This is a lot to pack into a relatively short thriller, and it’s to Olukotun’s credit that he keeps the action moving at a rapid, almost non-stop pace, skillfully dropping in bits of slightly futuristic technology like those critter-phones, insect-sized ‘‘malflies’’ designed to disrupt computers, or web geeks called ‘‘newshounds,’’ so integrated with their own newsfeeds that their speech is peppered with random bulletins unconnected to whatever they’re supposed to be talking about (I know a few people well on the way already). But by the time he introduces ancient astrolabes, meteorites that respond to music, and the notion that the Iron Age Nok culture of Nigeria – which disappeared some 1,500 years ago – might still be around, and with an advanced technology to boot, he risks moving into Indiana Jones or even Dan Brown territory – which can seem a bit jarring in a future in which real horrors like Boko Haram are still plaguing Nigeria. As much fun as these alarms and divagations might be on their own terms, by the time we finally get around to launching the rescue mission, which finally does involve Nigerians in space, it almost seems an anticlimax. Olukotun shows a flair for both kinetic pacing and credible SF speculation, though, and now that he’s broken the tether into pure SF, it will be very interesting to see where the third novel in the trilogy takes us.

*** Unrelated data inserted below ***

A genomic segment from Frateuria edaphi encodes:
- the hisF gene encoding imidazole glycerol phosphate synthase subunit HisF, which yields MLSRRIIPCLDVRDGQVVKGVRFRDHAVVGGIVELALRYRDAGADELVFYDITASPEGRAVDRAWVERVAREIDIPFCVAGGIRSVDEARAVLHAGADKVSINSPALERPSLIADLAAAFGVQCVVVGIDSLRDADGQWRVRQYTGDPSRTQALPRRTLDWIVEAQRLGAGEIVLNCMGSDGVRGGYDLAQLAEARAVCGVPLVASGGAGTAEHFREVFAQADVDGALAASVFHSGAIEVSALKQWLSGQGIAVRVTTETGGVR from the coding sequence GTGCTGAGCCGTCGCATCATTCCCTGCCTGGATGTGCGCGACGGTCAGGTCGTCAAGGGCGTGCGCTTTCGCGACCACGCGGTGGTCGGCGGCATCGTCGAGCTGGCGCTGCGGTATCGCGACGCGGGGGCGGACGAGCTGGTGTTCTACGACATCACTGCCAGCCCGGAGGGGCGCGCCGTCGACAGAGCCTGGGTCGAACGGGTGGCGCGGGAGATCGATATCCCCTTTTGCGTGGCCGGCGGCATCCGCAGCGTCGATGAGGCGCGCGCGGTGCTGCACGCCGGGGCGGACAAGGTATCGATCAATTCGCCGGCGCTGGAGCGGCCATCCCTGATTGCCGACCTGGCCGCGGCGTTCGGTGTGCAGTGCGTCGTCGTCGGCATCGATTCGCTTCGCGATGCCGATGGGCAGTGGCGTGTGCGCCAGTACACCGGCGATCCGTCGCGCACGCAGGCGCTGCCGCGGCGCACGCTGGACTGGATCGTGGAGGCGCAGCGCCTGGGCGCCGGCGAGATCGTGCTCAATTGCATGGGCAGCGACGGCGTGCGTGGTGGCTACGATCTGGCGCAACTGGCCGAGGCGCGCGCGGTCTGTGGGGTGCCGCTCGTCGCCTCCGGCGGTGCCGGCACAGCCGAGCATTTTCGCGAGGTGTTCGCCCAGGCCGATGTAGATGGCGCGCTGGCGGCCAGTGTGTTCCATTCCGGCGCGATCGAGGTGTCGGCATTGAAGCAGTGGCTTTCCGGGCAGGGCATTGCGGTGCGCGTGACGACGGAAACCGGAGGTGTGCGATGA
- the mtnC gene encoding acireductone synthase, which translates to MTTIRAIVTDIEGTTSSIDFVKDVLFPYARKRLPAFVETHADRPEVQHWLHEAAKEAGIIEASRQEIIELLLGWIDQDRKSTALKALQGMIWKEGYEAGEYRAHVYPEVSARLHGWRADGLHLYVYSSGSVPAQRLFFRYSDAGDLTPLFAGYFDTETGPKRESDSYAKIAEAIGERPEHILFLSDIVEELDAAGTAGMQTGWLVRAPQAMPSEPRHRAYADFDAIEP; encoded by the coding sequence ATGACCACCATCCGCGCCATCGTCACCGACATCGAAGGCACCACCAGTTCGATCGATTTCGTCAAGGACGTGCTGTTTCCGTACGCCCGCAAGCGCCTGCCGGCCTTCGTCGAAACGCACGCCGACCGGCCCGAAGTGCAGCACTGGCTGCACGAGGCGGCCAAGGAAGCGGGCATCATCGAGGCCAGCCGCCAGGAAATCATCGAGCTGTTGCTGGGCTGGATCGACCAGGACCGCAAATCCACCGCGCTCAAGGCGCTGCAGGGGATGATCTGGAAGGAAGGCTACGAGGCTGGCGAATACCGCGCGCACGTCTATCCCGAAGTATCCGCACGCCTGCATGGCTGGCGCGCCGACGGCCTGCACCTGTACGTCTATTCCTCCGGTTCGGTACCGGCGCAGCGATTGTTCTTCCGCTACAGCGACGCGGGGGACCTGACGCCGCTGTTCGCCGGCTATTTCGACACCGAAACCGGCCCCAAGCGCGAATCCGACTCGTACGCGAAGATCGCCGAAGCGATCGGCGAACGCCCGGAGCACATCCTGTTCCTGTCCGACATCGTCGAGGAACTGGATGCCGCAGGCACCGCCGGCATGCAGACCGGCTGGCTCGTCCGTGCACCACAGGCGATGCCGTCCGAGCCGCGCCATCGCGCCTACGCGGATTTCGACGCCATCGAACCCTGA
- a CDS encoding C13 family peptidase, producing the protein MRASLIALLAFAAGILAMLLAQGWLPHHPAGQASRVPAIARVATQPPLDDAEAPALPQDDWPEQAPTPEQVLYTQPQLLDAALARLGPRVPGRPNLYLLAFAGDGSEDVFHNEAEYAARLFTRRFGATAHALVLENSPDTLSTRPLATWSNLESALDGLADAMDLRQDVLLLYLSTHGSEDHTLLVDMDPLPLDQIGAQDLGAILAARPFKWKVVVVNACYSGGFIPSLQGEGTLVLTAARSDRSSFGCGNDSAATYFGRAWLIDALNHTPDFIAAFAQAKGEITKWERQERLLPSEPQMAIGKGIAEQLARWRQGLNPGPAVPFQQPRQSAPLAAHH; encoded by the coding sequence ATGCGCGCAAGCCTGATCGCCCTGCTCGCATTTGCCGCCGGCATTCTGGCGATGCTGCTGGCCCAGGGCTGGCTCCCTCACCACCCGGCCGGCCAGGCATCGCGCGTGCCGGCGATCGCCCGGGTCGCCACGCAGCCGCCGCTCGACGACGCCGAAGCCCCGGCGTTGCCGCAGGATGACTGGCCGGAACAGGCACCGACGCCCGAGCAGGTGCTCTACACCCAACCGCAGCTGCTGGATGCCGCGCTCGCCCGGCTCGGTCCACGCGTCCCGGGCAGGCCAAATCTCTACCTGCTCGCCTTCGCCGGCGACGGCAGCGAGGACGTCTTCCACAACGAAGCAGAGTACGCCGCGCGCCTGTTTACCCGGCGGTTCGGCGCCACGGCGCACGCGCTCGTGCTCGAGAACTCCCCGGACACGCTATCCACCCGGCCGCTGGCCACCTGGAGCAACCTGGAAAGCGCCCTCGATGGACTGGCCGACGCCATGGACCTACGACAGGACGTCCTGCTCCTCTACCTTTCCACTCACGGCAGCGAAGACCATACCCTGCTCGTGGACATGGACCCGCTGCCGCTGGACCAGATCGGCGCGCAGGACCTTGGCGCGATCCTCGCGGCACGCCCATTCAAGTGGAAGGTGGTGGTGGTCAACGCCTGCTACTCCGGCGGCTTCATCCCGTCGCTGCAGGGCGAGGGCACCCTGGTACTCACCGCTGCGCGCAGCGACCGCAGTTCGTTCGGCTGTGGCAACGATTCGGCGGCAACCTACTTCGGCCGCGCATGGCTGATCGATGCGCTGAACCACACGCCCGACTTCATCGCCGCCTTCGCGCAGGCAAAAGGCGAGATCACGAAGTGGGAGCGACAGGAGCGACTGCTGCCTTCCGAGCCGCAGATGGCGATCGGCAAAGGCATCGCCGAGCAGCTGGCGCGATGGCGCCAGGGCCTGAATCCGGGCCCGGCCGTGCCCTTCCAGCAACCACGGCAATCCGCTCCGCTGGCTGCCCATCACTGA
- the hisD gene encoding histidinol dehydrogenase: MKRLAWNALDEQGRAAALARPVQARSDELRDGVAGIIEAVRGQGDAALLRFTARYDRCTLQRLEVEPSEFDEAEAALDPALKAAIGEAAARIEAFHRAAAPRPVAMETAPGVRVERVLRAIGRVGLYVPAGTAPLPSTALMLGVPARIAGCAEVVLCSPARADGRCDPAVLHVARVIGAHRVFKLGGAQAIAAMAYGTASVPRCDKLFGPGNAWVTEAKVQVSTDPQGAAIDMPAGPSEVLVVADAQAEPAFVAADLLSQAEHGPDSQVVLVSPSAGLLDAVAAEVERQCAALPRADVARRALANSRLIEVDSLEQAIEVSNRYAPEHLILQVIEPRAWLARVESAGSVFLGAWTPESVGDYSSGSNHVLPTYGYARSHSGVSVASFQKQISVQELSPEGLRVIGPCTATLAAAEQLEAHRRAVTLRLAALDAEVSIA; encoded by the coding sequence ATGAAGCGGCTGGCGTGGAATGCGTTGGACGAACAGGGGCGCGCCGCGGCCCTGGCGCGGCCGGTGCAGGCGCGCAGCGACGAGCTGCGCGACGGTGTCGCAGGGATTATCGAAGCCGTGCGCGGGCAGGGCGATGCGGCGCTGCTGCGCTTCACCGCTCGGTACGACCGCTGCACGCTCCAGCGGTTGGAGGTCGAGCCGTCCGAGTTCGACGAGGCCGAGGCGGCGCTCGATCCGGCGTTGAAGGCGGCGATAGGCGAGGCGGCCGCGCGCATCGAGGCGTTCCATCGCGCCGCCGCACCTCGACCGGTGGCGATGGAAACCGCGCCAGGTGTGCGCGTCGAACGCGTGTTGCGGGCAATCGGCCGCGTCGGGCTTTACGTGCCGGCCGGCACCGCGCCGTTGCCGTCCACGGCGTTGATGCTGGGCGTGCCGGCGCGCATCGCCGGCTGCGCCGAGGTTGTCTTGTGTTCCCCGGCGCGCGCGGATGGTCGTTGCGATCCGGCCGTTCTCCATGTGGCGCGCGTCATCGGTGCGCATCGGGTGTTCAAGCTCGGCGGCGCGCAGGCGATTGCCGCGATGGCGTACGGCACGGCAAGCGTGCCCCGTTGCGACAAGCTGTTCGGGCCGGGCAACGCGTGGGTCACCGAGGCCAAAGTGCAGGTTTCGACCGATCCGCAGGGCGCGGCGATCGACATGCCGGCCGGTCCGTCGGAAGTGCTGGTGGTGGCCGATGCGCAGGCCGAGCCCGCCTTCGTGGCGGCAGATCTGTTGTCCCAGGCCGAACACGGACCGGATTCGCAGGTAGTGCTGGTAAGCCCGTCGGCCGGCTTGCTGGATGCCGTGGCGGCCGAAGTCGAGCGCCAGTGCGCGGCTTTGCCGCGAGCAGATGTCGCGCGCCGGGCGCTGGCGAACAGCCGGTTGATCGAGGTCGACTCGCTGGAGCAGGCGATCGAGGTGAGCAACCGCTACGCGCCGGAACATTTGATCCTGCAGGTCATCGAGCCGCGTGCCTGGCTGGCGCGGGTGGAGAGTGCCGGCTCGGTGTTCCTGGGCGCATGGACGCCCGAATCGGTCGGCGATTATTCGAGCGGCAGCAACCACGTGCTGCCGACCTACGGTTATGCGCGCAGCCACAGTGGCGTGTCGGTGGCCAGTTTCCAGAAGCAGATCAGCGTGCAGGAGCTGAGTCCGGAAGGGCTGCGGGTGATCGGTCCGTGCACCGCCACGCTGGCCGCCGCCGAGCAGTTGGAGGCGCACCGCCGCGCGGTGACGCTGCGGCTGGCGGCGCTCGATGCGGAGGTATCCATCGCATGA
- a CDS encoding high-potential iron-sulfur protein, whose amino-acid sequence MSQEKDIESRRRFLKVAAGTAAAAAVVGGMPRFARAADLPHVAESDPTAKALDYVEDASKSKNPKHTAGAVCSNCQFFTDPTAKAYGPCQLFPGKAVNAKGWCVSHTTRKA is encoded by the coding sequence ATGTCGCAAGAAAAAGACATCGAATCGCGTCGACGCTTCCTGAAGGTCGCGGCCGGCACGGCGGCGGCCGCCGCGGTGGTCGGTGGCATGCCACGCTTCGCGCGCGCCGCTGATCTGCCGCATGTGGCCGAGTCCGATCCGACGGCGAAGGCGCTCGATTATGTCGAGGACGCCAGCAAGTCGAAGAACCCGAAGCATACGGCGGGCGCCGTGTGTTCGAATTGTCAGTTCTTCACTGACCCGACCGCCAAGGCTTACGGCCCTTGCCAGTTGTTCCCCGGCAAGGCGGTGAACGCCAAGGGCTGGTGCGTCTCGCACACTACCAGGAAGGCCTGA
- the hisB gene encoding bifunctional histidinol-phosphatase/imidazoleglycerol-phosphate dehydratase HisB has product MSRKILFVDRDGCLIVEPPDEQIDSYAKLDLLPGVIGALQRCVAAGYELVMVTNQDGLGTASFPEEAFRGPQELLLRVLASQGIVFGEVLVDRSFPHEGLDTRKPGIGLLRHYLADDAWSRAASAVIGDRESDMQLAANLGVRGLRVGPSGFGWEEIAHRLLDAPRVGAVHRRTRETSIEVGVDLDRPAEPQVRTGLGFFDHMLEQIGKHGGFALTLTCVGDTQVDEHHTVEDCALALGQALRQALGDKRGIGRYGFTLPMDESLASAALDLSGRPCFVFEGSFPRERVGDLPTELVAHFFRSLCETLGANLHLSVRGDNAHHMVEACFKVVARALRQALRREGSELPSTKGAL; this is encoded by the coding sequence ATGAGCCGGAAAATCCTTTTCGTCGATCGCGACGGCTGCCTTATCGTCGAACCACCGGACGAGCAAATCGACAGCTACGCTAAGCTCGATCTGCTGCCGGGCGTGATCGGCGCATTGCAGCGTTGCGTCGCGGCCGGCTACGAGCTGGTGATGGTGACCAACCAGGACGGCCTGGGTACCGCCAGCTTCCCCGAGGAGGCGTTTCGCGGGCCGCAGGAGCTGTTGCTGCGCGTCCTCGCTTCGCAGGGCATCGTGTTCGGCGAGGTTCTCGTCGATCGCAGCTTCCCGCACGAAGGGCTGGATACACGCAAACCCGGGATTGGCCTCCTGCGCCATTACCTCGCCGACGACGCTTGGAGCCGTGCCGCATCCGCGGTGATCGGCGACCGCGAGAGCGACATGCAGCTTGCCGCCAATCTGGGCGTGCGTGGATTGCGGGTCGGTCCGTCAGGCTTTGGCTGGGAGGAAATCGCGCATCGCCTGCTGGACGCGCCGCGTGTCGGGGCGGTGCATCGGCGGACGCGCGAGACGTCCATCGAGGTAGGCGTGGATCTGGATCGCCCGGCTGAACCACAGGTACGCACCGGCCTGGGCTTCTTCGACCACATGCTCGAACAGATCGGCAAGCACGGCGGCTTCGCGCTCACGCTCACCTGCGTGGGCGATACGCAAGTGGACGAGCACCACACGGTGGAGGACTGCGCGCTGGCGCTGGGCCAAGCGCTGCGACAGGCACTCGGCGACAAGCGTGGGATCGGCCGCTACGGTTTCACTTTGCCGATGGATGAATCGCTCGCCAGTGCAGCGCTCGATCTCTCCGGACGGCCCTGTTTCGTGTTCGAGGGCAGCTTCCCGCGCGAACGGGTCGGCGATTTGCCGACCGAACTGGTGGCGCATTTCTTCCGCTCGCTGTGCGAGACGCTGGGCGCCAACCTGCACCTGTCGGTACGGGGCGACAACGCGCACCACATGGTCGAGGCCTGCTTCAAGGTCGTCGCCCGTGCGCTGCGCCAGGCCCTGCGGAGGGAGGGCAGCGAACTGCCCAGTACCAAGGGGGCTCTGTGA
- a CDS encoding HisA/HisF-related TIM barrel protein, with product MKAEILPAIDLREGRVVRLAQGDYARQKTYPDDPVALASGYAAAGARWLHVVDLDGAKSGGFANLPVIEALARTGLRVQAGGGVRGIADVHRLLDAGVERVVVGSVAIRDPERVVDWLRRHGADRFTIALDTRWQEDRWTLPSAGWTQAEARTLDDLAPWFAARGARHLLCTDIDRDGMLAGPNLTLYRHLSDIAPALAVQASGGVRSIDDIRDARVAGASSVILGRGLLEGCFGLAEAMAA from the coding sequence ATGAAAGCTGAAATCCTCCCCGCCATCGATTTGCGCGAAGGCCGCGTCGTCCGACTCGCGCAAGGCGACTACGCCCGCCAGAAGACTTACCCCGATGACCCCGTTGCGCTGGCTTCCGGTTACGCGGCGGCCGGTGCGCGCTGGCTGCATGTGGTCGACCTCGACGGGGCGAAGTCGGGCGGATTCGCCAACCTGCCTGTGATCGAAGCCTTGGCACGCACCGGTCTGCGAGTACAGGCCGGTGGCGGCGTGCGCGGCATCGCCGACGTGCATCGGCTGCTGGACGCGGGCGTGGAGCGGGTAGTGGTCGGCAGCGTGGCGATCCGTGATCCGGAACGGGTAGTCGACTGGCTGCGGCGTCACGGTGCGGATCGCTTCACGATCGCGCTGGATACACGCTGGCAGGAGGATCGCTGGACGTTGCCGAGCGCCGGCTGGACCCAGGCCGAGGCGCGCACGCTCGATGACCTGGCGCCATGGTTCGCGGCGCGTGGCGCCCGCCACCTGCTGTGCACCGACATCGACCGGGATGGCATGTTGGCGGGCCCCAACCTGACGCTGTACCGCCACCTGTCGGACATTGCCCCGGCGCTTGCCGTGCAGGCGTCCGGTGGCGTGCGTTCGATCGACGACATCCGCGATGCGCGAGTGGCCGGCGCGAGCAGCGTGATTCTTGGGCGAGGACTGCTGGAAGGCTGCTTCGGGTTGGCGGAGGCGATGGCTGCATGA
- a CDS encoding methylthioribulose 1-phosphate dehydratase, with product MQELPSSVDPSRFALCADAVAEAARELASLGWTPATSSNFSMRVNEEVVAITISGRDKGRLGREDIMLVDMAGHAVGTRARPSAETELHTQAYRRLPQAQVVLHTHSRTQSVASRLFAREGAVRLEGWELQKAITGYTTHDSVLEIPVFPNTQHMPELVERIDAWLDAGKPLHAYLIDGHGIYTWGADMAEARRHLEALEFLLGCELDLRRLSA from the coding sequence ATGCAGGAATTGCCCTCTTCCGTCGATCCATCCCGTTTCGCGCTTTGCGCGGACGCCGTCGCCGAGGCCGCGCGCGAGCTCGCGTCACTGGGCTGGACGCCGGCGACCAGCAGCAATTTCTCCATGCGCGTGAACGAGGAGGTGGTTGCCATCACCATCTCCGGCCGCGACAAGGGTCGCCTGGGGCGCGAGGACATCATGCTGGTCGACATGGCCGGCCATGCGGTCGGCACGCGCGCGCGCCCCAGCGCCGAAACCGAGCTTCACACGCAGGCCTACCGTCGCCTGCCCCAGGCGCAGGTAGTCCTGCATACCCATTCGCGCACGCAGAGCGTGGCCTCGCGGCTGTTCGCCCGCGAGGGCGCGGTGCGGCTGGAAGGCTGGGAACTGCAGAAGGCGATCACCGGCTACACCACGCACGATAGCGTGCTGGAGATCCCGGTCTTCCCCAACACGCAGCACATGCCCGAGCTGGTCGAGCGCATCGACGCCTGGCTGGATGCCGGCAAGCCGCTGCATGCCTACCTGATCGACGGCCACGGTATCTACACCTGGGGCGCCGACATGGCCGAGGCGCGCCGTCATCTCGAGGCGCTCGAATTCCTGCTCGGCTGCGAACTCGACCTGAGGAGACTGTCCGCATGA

Gary K. Wolfe is Emeritus Professor of Humanities at Roosevelt University and a reviewer for Locus magazine since 1991. His reviews have been collected in Soundings (BSFA Award 2006; Hugo nominee), Bearings (Hugo nominee 2011), and Sightings (2011), and his Evaporating Genres: Essays on Fantastic Literature (Wesleyan) received the Locus Award in 2012. Earlier books include The Known and the Unknown: The Iconography of Science Fiction (Eaton Award, 1981), Harlan Ellison: The Edge of Forever (with Ellen Weil, 2002), and David Lindsay (1982). For the Library of America, he edited American Science Fiction: Nine Classic Novels of the 1950s in 2012, with a similar set for the 1960s forthcoming. He has received the Pilgrim Award from the Science Fiction Research Association, the Distinguished Scholarship Award from the International Association for the Fantastic in the Arts, and a Special World Fantasy Award for criticism. His 24-lecture series How Great Science Fiction Works appeared from The Great Courses in 2016. He has received six Hugo nominations, two for his reviews collections and four for The Coode Street Podcast, which he has co-hosted with Jonathan Strahan for more than 300 episodes. He lives in Chicago.